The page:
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The North Wind

The North Wind

The North Wind

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Lily Gouin
Lily Gouin
Assistant Sports Editor

Hi! My name is Lily Gouin I am in my third year here at NMU. I am from Appleton, WI majoring in communications and double minoring in multimedia journalism and public relations. In my free time, I like...

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The North Wind is an independent student publication serving the Northern Michigan University community. It is partially funded by the Student Activity Fee. The North Wind digital paper is published daily during the fall and winter semesters except on university holidays and during exam weeks. The North Wind Board of Directors is composed of representatives of the student body, faculty, administration and area media.

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Superior made safer for swimmers

Earlier this year, the Marquette City Fire Department was asked to partially take over the city’s lifeguard department.

Since the transition in February, the fire department has added firmer policies within the program and now requires more certifications in order to become a lifeguard.

A request made from Marquette’s city management, Marquette City Fire Department Chief Tom Belt believes this was a smart move to make.

“Quite a few fire departments around the country also have their fire departments involved in the lifeguarding department,” Belt said. “Lifeguards save lives, and we are a lifesaving program as well. It’s logical that they work with each other.”

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The fire department formulates policies for the lifeguards, decides which lifeguards should be at the waterfronts and how many lifeguards they will have at each Marquette beach.

They were also in charge of hiring the head lifeguard, Christina Moffett.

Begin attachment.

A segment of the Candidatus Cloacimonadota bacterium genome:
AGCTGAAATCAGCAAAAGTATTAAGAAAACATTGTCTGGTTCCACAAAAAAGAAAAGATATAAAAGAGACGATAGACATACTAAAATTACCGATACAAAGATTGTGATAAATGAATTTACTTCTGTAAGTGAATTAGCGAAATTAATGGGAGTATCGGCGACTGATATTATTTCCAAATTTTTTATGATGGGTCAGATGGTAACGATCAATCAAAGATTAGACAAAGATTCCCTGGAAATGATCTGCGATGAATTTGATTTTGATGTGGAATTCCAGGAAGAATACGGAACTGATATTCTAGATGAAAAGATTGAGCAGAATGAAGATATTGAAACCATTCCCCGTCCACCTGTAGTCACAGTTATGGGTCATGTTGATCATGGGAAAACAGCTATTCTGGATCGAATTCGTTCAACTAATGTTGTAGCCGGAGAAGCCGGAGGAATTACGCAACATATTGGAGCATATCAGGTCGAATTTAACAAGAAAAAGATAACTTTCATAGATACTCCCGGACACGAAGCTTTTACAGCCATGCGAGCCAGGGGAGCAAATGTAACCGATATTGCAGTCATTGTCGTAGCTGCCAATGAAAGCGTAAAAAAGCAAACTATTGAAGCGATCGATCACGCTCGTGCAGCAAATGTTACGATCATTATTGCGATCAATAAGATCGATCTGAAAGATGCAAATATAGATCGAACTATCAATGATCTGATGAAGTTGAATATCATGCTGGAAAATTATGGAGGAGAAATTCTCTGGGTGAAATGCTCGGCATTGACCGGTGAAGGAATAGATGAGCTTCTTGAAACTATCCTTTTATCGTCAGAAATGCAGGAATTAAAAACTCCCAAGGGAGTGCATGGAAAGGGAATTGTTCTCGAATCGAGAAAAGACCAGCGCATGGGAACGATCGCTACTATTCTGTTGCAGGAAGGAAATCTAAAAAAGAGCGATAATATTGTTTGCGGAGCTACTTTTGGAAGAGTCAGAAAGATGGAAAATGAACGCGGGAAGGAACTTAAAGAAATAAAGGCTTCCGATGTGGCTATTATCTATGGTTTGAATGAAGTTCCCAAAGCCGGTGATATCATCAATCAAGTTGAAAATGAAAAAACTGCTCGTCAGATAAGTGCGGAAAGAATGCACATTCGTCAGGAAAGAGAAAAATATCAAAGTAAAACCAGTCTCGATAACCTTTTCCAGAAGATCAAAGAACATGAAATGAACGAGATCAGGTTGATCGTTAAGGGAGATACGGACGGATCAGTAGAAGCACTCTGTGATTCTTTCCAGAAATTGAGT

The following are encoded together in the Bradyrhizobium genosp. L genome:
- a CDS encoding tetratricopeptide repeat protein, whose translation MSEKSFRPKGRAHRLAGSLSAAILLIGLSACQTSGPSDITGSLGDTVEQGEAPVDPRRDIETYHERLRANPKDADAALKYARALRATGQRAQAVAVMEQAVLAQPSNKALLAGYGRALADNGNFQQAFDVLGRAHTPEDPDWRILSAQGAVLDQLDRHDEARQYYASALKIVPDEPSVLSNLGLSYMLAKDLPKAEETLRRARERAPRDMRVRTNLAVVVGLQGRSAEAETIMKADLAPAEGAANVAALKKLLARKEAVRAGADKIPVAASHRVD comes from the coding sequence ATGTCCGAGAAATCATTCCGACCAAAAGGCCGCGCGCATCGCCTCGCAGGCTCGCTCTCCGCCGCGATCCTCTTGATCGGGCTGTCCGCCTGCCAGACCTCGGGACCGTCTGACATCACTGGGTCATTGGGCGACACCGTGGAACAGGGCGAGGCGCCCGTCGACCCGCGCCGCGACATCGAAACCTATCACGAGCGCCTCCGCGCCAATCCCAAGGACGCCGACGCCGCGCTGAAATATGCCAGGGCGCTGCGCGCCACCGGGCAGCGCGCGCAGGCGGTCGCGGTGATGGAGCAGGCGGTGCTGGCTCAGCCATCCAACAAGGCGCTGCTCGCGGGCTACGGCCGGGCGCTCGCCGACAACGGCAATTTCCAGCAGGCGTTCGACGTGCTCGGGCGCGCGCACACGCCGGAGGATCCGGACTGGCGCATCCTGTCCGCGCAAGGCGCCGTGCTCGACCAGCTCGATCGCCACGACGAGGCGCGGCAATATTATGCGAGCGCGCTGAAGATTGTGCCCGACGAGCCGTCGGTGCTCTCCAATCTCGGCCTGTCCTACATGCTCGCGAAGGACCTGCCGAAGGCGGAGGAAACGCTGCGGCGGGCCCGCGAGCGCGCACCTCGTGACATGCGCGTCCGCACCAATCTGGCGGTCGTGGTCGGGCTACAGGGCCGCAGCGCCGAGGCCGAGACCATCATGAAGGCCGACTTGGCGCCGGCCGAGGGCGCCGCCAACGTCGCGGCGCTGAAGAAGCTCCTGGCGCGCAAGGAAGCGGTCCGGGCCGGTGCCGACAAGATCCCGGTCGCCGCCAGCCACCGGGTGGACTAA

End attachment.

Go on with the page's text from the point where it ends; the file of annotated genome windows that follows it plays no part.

Moffett was hired right after the fire department took over the program from the city’s Parks and Recreation department. For both her and Belt, this has been a big learning experience.

McCarty's Cove

“I was new to the city, and the fire department was new to the lifeguard program,” Moffett said. “With a lot of help from the returning lifeguards, we got to learn what they used to do and mix it in with the new policies the fire department added to the program.”

Improvements with the lifeguard’s communication equipment has also taken place since the transition, and now lifeguards have a fire department radio that goes directly to the police department’s switchboard when calling in for help.

“Presently that is the quickest way to get emergency services deployed,” Belt said. “That may change next year as we are exploring several different means of electronic communications.”

In order to be considered for a lifeguard position, a candidate must have current lifeguard certifications through American Red Cross (or equivalent), Cardiopulmonary Resuscitation (CPR) and Automated External Defibrillator (AED) and a certification for waterfront lifeguarding as well.

In addition to that, a candidate must be able to pass the City of Marquette Water Skills Test.

The lifeguards will also be expected to operate a jet ski while on duty.

The usage of the jet ski was already part of the lifeguard program when the fire department took over, but this year was the first time the lifeguards had training on it.

“During training we spend time practicing how to drive it and learn rescue techniques for active and passive drowning victims,” Moffett said. “The jet ski allows for the lifeguards to access remote locations quickly and efficiently.”

Since Labor Day was the last official day for beach season, lifeguards will no longer be on duty, however, the fire department is still going to try and get at least half a dozen lifeguards to be out on the beaches during the weekends.

The department is now looking for guards for next year, according to Moffett.

“They are looking for motivated, professional people that can react quickly in emergency situations,” Moffett said.

To learn more about how to apply for a lifeguard position, visit

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